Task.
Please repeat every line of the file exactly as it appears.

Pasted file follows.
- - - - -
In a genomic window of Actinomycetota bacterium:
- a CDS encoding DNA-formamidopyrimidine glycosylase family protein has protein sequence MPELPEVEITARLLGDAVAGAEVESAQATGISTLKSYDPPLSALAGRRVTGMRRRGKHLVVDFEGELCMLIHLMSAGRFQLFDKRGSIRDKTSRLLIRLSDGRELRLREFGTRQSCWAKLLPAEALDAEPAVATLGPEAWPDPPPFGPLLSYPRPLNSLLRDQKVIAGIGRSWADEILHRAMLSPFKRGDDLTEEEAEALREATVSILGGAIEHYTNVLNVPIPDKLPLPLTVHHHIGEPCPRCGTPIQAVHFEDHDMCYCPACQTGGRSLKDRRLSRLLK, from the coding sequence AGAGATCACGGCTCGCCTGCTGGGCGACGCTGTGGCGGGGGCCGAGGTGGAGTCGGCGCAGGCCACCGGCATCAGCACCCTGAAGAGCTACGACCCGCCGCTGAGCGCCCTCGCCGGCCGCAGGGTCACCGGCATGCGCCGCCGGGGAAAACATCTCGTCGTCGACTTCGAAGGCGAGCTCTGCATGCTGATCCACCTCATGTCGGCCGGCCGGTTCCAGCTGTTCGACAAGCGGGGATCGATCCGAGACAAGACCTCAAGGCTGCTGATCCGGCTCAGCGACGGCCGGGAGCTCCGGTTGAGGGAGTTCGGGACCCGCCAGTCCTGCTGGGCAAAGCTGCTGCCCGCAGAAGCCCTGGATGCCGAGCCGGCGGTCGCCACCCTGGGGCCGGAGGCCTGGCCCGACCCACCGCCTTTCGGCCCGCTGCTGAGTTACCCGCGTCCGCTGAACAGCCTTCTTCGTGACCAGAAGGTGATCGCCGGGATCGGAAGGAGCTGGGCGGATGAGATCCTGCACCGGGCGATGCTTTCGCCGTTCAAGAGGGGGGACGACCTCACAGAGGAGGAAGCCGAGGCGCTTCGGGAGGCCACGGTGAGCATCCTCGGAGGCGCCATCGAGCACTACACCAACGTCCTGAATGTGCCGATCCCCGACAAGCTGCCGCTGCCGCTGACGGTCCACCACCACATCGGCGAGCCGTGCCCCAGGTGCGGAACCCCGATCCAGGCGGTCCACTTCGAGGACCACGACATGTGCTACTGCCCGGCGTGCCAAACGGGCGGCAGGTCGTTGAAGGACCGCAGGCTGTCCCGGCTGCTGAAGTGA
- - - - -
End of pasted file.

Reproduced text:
In a genomic window of Actinomycetota bacterium:
- a CDS encoding DNA-formamidopyrimidine glycosylase family protein has protein sequence MPELPEVEITARLLGDAVAGAEVESAQATGISTLKSYDPPLSALAGRRVTGMRRRGKHLVVDFEGELCMLIHLMSAGRFQLFDKRGSIRDKTSRLLIRLSDGRELRLREFGTRQSCWAKLLPAEALDAEPAVATLGPEAWPDPPPFGPLLSYPRPLNSLLRDQKVIAGIGRSWADEILHRAMLSPFKRGDDLTEEEAEALREATVSILGGAIEHYTNVLNVPIPDKLPLPLTVHHHIGEPCPRCGTPIQAVHFEDHDMCYCPACQTGGRSLKDRRLSRLLK, from the coding sequence AGAGATCACGGCTCGCCTGCTGGGCGACGCTGTGGCGGGGGCCGAGGTGGAGTCGGCGCAGGCCACCGGCATCAGCACCCTGAAGAGCTACGACCCGCCGCTGAGCGCCCTCGCCGGCCGCAGGGTCACCGGCATGCGCCGCCGGGGAAAACATCTCGTCGTCGACTTCGAAGGCGAGCTCTGCATGCTGATCCACCTCATGTCGGCCGGCCGGTTCCAGCTGTTCGACAAGCGGGGATCGATCCGAGACAAGACCTCAAGGCTGCTGATCCGGCTCAGCGACGGCCGGGAGCTCCGGTTGAGGGAGTTCGGGACCCGCCAGTCCTGCTGGGCAAAGCTGCTGCCCGCAGAAGCCCTGGATGCCGAGCCGGCGGTCGCCACCCTGGGGCCGGAGGCCTGGCCCGACCCACCGCCTTTCGGCCCGCTGCTGAGTTACCCGCGTCCGCTGAACAGCCTTCTTCGTGACCAGAAGGTGATCGCCGGGATCGGAAGGAGCTGGGCGGATGAGATCCTGCACCGGGCGATGCTTTCGCCGTTCAAGAGGGGGGACGACCTCACAGAGGAGGAAGCCGAGGCGCTTCGGGAGGCCACGGTGAGCATCCTCGGAGGCGCCATCGAGCACTACACCAACGTCCTGAATGTGCCGATCCCCGACAAGCTGCCGCTGCCGCTGACGGTCCACCACCACATCGGCGAGCCGTGCCCCAGGTGCGGAACCCCGATCCAGGCGGTCCACTTCGAGGACCACGACATGTGCTACTGCCCGGCGTGCCAAACGGGCGGCAGGTCGTTGAAGGACCGCAGGCTGTCCCGGCTGCTGAAGTGA